This year, Mr. Bonneville got another one of the honors freshmen teachers, Mr. Oberhauser, on board, and now six sections of students would be creating their own products. As I prepped for the lesson, I thought about last year's work and how it could get better. I mean really, the products from last year were quite phenomenal. the morning of, I wheeled in my Airwolf3D printer and got all set up, assuming that I would be doing the same spiel as with the previous group of students. After being introduced as the guy who knows about 3D printing, I asked how many students were done with their Desmos graphs; all students raised their hands. OK fine, I thought, there is still more to help with. "How many of you are done with your work in Tinkercad?" About 90% of hands when up. In each class, regardless of which teacher's room I was in. Oh, and the other teacher who was doing this for the first time? He gave his class the project a month ago, and they were all done as well!
Great. So... you don't need me anymore.
At first, it was a major bummer. After all, I love teaching, especially in an environment like what Mr. Bonneville has created. His students are respectful, challenge and support one another, and their work ethic is phenomenal. So yeah, it really deflated me to think that all the work had been done, and what remained for me was... the guy who printed.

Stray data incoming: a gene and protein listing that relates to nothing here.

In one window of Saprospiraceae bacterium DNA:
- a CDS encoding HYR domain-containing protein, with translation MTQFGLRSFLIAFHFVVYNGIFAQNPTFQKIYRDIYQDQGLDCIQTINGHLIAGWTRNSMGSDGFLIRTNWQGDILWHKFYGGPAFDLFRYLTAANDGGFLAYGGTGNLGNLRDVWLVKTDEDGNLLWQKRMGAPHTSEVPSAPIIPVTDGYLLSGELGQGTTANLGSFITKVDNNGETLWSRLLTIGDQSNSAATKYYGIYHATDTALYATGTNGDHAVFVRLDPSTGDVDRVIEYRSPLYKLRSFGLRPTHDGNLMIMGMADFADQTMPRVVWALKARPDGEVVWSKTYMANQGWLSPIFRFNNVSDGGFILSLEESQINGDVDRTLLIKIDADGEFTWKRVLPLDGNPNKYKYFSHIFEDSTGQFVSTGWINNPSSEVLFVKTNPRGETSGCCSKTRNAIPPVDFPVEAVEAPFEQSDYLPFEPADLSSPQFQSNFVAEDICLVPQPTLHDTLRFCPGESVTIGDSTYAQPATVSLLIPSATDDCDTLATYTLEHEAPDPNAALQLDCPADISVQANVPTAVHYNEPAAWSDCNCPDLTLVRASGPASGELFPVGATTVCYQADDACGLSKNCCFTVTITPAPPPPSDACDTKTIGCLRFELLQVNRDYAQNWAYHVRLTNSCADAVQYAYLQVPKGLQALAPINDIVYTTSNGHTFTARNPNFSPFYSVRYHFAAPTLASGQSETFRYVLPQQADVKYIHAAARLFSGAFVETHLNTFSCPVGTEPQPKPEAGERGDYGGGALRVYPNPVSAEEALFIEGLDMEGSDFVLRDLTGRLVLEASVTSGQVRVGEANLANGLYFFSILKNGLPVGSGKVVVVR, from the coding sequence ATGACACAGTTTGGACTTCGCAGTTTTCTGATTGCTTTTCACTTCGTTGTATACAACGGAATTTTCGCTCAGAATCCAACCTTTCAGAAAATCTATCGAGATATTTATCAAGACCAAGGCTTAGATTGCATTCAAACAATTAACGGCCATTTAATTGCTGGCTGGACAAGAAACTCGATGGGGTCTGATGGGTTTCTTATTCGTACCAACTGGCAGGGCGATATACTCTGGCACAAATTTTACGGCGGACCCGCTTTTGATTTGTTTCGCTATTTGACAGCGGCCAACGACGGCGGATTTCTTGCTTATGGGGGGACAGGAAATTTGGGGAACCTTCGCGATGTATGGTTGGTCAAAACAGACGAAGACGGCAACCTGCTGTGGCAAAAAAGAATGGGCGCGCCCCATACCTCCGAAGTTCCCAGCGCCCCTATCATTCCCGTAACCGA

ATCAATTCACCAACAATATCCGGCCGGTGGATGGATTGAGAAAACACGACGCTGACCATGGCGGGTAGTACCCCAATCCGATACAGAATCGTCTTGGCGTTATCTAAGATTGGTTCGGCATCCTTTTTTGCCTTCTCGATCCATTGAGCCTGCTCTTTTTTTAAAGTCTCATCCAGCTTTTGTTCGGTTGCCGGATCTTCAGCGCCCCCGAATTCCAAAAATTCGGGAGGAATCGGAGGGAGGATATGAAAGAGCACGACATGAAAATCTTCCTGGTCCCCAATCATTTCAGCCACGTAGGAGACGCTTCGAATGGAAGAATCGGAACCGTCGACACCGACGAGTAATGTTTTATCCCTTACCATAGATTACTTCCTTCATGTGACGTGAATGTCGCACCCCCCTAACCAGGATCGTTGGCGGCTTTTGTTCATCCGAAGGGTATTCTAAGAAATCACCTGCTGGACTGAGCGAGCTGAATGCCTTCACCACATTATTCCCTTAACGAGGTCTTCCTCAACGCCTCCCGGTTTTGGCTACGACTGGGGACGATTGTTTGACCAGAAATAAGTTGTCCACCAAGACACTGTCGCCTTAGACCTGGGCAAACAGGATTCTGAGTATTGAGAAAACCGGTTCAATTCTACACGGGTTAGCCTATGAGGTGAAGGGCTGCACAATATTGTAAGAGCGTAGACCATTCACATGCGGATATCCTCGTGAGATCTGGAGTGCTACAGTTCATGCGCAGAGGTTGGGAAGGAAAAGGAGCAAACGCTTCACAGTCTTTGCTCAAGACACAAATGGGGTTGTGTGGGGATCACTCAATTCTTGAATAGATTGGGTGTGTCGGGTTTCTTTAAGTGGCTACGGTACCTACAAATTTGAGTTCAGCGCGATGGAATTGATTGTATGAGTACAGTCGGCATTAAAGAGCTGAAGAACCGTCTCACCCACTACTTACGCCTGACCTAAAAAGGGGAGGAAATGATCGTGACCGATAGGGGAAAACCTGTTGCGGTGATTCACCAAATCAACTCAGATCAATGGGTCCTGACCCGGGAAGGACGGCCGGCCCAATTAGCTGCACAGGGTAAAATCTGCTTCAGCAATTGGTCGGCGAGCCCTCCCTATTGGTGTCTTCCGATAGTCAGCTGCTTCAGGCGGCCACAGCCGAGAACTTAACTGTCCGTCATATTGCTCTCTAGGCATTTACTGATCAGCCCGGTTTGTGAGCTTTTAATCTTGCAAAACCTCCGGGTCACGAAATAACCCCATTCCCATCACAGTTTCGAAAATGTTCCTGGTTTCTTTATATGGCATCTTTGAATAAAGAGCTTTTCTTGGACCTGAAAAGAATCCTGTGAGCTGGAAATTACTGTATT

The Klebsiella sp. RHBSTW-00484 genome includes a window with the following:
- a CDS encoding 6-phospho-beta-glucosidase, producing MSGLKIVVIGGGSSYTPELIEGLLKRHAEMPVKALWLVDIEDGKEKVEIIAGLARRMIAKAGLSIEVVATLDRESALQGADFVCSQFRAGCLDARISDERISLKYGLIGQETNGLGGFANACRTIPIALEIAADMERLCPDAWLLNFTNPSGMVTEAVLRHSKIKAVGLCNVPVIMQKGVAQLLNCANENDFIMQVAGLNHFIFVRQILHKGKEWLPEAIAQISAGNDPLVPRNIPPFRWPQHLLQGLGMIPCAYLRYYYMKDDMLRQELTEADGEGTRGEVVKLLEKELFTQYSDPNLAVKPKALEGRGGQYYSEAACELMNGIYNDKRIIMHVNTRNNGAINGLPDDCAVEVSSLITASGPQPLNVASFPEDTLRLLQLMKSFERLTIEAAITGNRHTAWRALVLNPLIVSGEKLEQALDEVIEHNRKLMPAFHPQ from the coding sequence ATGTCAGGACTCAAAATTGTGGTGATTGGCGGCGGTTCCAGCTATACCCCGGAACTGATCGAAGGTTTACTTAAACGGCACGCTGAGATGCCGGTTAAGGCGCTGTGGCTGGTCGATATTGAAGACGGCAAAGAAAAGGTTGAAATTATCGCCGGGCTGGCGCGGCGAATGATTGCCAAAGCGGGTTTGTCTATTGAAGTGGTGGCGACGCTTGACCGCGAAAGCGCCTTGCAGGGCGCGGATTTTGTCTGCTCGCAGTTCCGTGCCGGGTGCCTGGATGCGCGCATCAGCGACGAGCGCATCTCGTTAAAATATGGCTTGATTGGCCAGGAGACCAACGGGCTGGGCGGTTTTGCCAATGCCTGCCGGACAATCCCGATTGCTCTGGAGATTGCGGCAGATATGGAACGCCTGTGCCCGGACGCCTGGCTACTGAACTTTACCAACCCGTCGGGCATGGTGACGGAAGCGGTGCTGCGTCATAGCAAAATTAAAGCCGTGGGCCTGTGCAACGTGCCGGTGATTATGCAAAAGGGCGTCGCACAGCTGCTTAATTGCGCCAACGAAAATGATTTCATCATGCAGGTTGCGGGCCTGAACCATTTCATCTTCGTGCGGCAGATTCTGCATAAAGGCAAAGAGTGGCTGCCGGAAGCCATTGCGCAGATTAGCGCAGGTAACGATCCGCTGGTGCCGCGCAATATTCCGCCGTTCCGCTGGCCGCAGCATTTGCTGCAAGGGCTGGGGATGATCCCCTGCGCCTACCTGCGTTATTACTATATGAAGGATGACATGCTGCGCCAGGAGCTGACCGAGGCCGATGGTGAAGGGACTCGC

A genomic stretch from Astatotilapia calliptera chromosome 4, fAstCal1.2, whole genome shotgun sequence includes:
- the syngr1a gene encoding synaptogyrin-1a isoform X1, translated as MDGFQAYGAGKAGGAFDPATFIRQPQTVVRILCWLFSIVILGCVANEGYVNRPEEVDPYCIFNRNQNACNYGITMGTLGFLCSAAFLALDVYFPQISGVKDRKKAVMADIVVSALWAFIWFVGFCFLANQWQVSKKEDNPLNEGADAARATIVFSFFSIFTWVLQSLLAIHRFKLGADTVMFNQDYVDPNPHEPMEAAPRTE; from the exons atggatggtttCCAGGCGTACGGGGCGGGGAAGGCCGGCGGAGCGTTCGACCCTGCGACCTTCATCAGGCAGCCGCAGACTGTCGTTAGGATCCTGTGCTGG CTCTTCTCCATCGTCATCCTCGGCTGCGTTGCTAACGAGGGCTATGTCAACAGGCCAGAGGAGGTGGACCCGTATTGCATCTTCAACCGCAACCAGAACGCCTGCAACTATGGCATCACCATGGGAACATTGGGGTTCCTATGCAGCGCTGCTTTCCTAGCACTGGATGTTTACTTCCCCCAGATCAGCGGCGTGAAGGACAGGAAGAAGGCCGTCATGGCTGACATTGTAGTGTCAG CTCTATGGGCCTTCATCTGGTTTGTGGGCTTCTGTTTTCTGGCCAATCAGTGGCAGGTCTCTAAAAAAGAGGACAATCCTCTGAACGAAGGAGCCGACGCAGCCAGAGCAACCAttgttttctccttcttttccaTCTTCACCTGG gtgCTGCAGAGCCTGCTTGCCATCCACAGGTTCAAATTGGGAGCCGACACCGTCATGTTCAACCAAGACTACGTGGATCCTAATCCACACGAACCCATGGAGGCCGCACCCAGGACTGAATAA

Here are a few of their creations:
Yes, I am that out of touch.
What really struck me through all of this as I had a chance to reflect was how a teacher one year ago asked me to come in and work with his students through the entirety of the project. Skip forward a year and that same teacher is now so comfortable with it, as are his students, that my contributions are for more of the technical elements than the instructional shifts.
Isn't that my goal as an instructional coach? Isn't that what we want to happen on both the teacher's side as well as the coach's side?
I do, and I'm going to keep working on being an unnecessary element in the learning process, the learning environment, and the student products. It'll take a while, so I know there is job security, but I am seeing progress and it is a whole lot of fun.
Thank you to Airwolf3D for making a printer that can withstand the printing of 210 student products. Thank you to Tinkercad for creating a product so accessible. And thank you to Mr. Bonneville and Mr. Oberhauser for taking a risk that generated so many powerful products from your students.
If you want to see some more amazing products on Desmos, take a look at these:
Folks, the kids are alright.